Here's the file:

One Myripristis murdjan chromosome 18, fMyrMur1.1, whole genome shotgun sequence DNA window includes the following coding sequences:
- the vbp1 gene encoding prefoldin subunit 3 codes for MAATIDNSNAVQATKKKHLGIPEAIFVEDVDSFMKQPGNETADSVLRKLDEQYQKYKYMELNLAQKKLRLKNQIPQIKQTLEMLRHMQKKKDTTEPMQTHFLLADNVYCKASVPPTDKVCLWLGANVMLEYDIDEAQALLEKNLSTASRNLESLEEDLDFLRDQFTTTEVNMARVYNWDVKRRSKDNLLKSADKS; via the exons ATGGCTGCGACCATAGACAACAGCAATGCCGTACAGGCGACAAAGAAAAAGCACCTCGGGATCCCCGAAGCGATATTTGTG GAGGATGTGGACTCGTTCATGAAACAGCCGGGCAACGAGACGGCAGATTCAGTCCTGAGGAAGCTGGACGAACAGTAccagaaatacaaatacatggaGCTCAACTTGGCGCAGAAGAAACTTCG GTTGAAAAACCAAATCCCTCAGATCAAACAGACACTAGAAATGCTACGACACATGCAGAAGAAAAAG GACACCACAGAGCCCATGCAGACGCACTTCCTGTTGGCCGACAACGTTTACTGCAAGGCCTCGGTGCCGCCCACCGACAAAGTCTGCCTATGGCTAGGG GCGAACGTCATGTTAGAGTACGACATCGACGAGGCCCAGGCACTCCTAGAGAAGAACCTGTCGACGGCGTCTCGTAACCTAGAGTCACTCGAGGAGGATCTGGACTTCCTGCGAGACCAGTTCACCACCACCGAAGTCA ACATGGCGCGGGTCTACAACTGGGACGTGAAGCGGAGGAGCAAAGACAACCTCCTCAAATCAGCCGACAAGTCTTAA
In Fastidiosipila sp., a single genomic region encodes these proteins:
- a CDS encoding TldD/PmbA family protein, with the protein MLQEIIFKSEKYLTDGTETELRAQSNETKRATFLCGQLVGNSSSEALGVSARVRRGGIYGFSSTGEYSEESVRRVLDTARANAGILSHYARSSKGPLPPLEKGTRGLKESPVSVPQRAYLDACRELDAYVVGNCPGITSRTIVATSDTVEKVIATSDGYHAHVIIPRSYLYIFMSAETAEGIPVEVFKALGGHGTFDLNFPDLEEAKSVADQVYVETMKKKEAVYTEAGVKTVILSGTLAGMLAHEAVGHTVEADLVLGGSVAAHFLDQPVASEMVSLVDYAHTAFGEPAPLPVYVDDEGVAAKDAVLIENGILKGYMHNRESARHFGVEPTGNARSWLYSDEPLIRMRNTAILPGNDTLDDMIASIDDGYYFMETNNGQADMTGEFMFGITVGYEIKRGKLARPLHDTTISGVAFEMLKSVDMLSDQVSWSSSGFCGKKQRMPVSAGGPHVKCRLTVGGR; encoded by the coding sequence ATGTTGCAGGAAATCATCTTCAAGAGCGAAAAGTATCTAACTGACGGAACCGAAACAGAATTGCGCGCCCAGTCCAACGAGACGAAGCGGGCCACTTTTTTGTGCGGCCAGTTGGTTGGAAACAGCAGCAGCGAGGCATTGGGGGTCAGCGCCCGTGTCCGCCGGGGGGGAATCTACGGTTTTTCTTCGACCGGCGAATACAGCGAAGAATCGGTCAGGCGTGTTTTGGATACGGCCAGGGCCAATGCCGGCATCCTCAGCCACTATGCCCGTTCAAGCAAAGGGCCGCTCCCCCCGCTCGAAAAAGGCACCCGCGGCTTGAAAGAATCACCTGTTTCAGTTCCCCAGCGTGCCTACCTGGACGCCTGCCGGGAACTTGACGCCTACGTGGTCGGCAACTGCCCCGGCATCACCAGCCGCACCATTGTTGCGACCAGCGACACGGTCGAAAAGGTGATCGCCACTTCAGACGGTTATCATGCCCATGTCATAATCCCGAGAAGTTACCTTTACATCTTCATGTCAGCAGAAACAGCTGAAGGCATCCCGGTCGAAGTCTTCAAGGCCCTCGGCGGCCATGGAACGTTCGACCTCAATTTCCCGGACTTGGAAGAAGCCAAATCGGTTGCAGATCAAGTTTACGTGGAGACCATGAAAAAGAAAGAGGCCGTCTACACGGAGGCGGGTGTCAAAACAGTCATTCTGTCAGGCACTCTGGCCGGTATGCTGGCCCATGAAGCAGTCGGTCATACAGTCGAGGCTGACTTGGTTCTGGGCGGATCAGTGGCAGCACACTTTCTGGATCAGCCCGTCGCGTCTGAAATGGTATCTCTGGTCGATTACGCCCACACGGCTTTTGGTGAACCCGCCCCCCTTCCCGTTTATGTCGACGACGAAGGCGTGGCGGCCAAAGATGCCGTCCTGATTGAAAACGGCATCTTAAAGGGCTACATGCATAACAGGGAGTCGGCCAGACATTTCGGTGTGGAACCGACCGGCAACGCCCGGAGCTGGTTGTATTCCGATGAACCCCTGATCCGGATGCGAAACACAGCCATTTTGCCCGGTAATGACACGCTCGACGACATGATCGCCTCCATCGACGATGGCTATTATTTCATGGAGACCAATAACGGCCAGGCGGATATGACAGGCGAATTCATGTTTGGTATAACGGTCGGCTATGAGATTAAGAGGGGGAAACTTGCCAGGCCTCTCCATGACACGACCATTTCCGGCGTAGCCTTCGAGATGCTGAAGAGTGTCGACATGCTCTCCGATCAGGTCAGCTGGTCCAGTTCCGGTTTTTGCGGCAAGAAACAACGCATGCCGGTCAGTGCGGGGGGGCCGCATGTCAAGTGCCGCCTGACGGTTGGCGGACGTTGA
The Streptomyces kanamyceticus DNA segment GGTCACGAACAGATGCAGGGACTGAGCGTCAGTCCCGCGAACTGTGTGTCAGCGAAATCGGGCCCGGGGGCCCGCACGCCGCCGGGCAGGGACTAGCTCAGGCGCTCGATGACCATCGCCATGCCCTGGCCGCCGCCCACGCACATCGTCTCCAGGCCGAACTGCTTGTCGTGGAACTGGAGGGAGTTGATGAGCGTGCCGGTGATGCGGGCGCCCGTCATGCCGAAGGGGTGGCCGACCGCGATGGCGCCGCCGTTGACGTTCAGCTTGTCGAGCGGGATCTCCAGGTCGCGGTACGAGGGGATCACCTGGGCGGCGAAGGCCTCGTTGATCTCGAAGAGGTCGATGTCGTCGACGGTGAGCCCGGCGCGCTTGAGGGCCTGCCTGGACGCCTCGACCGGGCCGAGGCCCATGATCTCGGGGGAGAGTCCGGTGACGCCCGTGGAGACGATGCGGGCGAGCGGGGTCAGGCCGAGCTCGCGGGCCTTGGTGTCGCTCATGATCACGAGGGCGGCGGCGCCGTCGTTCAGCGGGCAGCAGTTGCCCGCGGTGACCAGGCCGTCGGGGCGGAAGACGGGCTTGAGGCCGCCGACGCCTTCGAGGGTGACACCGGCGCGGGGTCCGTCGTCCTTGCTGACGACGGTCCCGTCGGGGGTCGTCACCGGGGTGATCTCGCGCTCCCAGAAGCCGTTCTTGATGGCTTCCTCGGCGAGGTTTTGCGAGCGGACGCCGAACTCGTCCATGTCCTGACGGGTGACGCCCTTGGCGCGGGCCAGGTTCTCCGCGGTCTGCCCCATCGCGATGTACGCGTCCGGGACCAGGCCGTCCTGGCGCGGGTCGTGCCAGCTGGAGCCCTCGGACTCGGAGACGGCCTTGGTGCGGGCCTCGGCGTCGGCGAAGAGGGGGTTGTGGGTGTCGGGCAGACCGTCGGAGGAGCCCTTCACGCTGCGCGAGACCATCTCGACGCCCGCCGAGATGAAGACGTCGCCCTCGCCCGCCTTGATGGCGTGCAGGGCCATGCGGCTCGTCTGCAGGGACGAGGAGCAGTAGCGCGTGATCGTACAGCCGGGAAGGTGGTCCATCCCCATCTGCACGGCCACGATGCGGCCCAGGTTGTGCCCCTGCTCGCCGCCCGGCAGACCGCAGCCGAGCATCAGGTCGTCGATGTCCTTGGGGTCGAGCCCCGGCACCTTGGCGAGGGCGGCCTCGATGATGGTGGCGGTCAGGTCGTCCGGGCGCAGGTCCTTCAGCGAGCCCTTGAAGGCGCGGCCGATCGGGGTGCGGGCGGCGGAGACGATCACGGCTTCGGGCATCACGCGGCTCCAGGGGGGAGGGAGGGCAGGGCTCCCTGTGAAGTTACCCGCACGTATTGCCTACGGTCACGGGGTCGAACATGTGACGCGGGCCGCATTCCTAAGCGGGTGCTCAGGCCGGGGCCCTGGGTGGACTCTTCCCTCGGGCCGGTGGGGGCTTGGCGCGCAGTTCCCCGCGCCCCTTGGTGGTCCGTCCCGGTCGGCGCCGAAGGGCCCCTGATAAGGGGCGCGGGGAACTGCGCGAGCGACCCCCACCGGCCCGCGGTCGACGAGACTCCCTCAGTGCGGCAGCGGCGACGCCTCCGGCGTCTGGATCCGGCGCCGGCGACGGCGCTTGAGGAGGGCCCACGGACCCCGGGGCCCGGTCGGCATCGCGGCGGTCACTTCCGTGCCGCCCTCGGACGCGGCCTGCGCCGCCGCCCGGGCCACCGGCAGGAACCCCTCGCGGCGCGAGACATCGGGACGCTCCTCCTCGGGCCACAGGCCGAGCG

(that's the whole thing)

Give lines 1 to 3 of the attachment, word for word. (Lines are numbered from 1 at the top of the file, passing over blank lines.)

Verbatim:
One Myripristis murdjan chromosome 18, fMyrMur1.1, whole genome shotgun sequence DNA window includes the following coding sequences:
- the vbp1 gene encoding prefoldin subunit 3 codes for MAATIDNSNAVQATKKKHLGIPEAIFVEDVDSFMKQPGNETADSVLRKLDEQYQKYKYMELNLAQKKLRLKNQIPQIKQTLEMLRHMQKKKDTTEPMQTHFLLADNVYCKASVPPTDKVCLWLGANVMLEYDIDEAQALLEKNLSTASRNLESLEEDLDFLRDQFTTTEVNMARVYNWDVKRRSKDNLLKSADKS; via the exons ATGGCTGCGACCATAGACAACAGCAATGCCGTACAGGCGACAAAGAAAAAGCACCTCGGGATCCCCGAAGCGATATTTGTG GAGGATGTGGACTCGTTCATGAAACAGCCGGGCAACGAGACGGCAGATTCAGTCCTGAGGAAGCTGGACGAACAGTAccagaaatacaaatacatggaGCTCAACTTGGCGCAGAAGAAACTTCG GTTGAAAAACCAAATCCCTCAGATCAAACAGACACTAGAAATGCTACGACACATGCAGAAGAAAAAG GACACCACAGAGCCCATGCAGACGCACTTCCTGTTGGCCGACAACGTTTACTGCAAGGCCTCGGTGCCGCCCACCGACAAAGTCTGCCTATGGCTAGGG GCGAACGTCATGTTAGAGTACGACATCGACGAGGCCCAGGCACTCCTAGAGAAGAACCTGTCGACGGCGTCTCGTAACCTAGAGTCACTCGAGGAGGATCTGGACTTCCTGCGAGACCAGTTCACCACCACCGAAGTCA ACATGGCGCGGGTCTACAACTGGGACGTGAAGCGGAGGAGCAAAGACAACCTCCTCAAATCAGCCGACAAGTCTTAA
In Fastidiosipila sp., a single genomic region encodes these proteins: